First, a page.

“We provide good assessments, so if a person's mental status changes, we can help determine if a recent drug that was added could be causing them to act out, or explore whether an underlying illness, such as a urinary tract infection or depression, could be causing the altered mental state,” notes Khristy McClelland, RPh, president and owner of Guardian Pharmacy of Jacksonville.
Ideally, a psychiatric evaluation and a prescriber statement on the risk/benefit analysis would come before an antipsychotic recommendation. The QI team also must ensure that the appropriate assessments, documentation and monitoring are in place.
A documentation checklist can help, says Jennifer Hardesty, Pharm.D., FASCP, clinical services manager for Remedi SeniorCare. The checklist helps ensure that diagnoses are correct in the resident's medical records and also verifies that problematic behaviors are clearly documented in the resident's chart. Behavior monitoring forms that identify target behaviors also should be completed by staff, she says, noting that documentation also should show evidence of gradual dose reductions, unless such reductions are clinically contraindicated.
“Alternative interventions prior to initiating medications should be documented as well, along with documentation of ongoing behavior modifications, even after antipsychotics are initiated,” Hardesty stresses.
Safe storage and dispensing of antipsychotics should not be overlooked, either, according to Stephen Cutshaw, administrator of licensed facilities at C.C. Young.
“In our facility, we utilize a remote dispensing system that is closely monitored by the pharmacy,” he notes.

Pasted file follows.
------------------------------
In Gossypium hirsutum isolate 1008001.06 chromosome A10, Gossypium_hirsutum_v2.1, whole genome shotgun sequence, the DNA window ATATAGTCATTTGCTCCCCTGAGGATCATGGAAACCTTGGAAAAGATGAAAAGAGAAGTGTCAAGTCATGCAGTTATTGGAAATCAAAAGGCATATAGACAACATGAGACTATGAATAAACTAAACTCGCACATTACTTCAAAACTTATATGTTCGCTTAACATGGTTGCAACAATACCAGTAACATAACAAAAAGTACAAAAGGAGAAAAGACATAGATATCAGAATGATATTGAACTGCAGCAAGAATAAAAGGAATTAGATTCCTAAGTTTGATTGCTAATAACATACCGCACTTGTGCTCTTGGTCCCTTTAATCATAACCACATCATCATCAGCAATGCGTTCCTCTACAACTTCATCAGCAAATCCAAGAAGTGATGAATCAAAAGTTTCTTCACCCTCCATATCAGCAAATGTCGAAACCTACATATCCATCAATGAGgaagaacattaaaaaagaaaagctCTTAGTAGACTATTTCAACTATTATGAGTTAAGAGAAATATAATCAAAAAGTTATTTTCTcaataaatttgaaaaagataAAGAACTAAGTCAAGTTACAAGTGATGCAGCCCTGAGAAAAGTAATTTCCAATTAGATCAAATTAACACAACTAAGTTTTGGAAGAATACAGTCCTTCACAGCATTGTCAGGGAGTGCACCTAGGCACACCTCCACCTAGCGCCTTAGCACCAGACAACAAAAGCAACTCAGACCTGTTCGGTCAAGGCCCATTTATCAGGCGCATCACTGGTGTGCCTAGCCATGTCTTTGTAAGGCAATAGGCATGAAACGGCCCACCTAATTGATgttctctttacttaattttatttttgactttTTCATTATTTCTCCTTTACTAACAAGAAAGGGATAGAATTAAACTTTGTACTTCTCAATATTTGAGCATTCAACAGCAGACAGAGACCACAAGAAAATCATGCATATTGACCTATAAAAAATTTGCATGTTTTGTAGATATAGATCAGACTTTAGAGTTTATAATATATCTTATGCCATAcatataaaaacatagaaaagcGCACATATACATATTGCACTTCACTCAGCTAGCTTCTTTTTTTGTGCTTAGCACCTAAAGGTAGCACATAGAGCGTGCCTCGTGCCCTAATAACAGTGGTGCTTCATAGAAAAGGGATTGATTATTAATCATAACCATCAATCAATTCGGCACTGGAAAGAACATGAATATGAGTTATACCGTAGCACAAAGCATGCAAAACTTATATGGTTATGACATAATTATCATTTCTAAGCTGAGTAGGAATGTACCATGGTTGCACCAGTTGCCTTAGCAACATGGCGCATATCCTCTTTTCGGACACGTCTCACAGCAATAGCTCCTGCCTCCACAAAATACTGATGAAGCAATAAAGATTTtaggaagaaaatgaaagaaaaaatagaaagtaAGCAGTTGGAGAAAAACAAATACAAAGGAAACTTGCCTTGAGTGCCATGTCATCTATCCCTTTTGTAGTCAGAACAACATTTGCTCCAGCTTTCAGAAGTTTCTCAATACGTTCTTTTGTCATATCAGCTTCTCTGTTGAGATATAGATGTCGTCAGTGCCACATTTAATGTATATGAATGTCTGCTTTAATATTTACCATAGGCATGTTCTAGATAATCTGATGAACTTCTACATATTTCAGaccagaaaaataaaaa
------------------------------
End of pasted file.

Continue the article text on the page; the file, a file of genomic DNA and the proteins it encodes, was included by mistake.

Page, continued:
Medications are available to nurses in single-dose packs. This system, provided by Talyst Inc., helps cut the risk of drug mix-ups and ensures that the drugs are administered according to physician orders, he says.
Documentation also drives safer administration.
“Without appropriate controls, facilities can become careless in their monitoring and storage of antipsychotics and other maligned medications,” adds Cutshaw. “Maintaining good records is critical [so] that the drugs are properly administered and secured.”
Resist the anxiety switch
Urged on by groups such as the American Health Care Association and LeadingAge, facilities are trying to reduce their use of antipsychotics. But Alonzo worries that some providers will do so by increasing the use of anti-anxiety medications.
“One of my greatest fears is that we'll see a reduction in antipsychotics because CMS is requesting it, but there will be more anxiolytics prescribed in their place,” he says. “These drugs have very poor outcomes in those with dementia.”
Such an approach is like ripping off one bandage and replacing it with another, she warns. “That just creates a wound that never heals. The goal should be to reduce all of these types of medications, and I believe the best way to do that is through resident-centered care.”